Fielding calls in the back of a London black cab, American journalist David Satter is a busy man.
Satter, who has reported on Soviet and Russian affairs for nearly four decades, was appointed an adviser to US government-funded Radio Liberty in May 2013. In September, he moved to Moscow. But at Christmas, he was informed he was no longer welcome in the country — the first time this has happened to an American reporter since the cold war.
Since Monday night, when the news of his expulsion from Russia broke, he’s been talking pretty much non stop, attempting to explain the manoeuvres which led to him being exiled from his Moscow home.
A statement issued by the Russian foreign ministry claims that Satter had violated Russian law by entering the country on 21 November, but not applying for a visa until 26 November.
Satter dismisses this as “nonsense”, saying he had been assured that a visa that had expired on 21 November would be renewed the following day, with no gap. As it happened, the visa was not renewed on time, “in order to create a pretext”, he tells Index.
To cut a short cut through a labyrinthine tale of bureaucracy: Satter says he left Russia in order to gain a new entry visa, which he could then exchange for a residency visa as an accredited correspondent for Radio Liberty.
He was repeatedly told this visa had been secured. Eventually, on 25 December, he was told that he had a number for a visa, but not the necessary invitation to accompany it. “Kafkaesque”, he calls it. The embassy official had never heard of this happening before. And, as Satter points out, he would not have been issued a number for a new visa in December if it had not been approved.
Eventually, he was told to speak to an official named as Alexei Gruby, who told him that “the competent organs” (code, Satter says, for the FSB) had decided that his presence in Russia was not desirable, language normally reserved for spies. “And now we see I have been barred for five years.”
“The point is, I urge you not to get caught up in their bureaucratic intrigues…the real reason was given to me, in Kiev, on 25 December.”
Is this just another example of FSB muscle flexing?
“Possibly. I’ve known them for a number of years, and I can’t always understand what they’re doing. Usually what they do is not very good…”
This is not Satter’s first brush with the Russian secret services. In a long career with the Financial Times, Radio Liberty and other outlets, he has experience of the KGB and its sucessor. “In 1979, they tried to expel me, accusing me of hooliganism. They once organised a provocation in one of the Baltic republics in which they posed as dissidents. I spent a couple of days with them, thinking I was with dissidents – I was really with the KGB. It’s a long history. It’s in my movie. We showed it in the Maidan [December’s anti-government protests in Ukraine]. Maybe they didn’t like that.”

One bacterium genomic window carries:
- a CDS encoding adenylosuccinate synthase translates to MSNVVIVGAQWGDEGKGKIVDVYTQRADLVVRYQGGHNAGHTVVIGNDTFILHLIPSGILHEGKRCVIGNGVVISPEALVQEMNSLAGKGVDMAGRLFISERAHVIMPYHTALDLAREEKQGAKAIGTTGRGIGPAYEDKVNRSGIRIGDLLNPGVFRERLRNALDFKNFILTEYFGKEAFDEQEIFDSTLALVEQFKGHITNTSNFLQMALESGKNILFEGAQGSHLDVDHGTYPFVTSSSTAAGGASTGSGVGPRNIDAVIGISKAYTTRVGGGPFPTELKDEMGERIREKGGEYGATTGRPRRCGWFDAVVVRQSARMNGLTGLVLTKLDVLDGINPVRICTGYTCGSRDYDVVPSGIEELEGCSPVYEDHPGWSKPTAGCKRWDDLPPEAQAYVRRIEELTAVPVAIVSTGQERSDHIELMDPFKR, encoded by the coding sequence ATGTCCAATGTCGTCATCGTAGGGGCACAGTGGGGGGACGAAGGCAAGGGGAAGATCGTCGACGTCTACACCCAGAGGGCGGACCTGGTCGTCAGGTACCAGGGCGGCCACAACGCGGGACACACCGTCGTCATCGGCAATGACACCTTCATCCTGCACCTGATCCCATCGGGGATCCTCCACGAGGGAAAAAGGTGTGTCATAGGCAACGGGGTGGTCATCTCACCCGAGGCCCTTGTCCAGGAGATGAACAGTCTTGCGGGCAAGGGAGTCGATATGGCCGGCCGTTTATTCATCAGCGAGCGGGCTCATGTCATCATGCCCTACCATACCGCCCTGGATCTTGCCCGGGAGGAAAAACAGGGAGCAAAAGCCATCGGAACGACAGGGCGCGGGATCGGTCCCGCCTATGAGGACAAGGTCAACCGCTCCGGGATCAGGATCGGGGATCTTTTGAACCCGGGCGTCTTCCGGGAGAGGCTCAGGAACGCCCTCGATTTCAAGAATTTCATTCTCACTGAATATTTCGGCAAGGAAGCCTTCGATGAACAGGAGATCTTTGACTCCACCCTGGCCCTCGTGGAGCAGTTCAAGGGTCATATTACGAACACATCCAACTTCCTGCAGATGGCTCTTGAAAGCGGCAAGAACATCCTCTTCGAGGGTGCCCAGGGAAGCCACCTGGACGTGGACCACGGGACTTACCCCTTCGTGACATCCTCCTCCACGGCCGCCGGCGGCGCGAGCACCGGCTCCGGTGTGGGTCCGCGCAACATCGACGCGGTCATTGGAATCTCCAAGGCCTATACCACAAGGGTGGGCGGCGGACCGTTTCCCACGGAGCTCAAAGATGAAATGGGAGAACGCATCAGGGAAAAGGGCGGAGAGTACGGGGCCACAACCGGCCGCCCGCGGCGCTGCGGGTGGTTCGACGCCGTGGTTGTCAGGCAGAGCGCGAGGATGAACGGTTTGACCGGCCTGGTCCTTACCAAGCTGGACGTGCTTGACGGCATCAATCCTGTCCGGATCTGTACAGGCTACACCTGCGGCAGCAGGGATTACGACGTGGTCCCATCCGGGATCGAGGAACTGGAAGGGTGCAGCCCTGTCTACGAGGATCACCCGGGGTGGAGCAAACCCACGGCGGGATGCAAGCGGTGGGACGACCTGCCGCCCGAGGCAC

Satter’s film, the Age of Delirium, is an account of the fall of the Soviet Union.
Is this expulsion a personal thing? Or a move against Radio Liberty? “It’s hard to say whether it’s me, or Radio Liberty, or both.”
Satter is concerned at leaving behind research materials and belongings in Moscow, saying it is likely his son, a London-based journalist, will have to go to Russia to collect them “unless they reverse their decision, which I hope they do”.
In spite of the recent amnesty that saw Pussy Riot’s Nadezhda Tolokonnikova and Maria Alyokhina released from prison, as well as opposition figure Mikhail Khodorkovsky, the diagnosis for free speech in Russia is not good. Alyokhina dismissed her release as a “hoax”, designed to prove Putin’s power. Meanwhile, state broadcaster RIA Novosti has been dissolved and reimagined as “Rossia Segodnya” (“Russia Today” – no coincidence it bears the same name as the notorious English language propaganda station), with many fearing closer Kremlin control.
One Russian journalist I spoke to felt that, ahead of the Sochi games, the expulsion of Satter is a message to all journalists: no matter how experienced, well-known, and well-supported you are, you are still at the mercy of the authorities.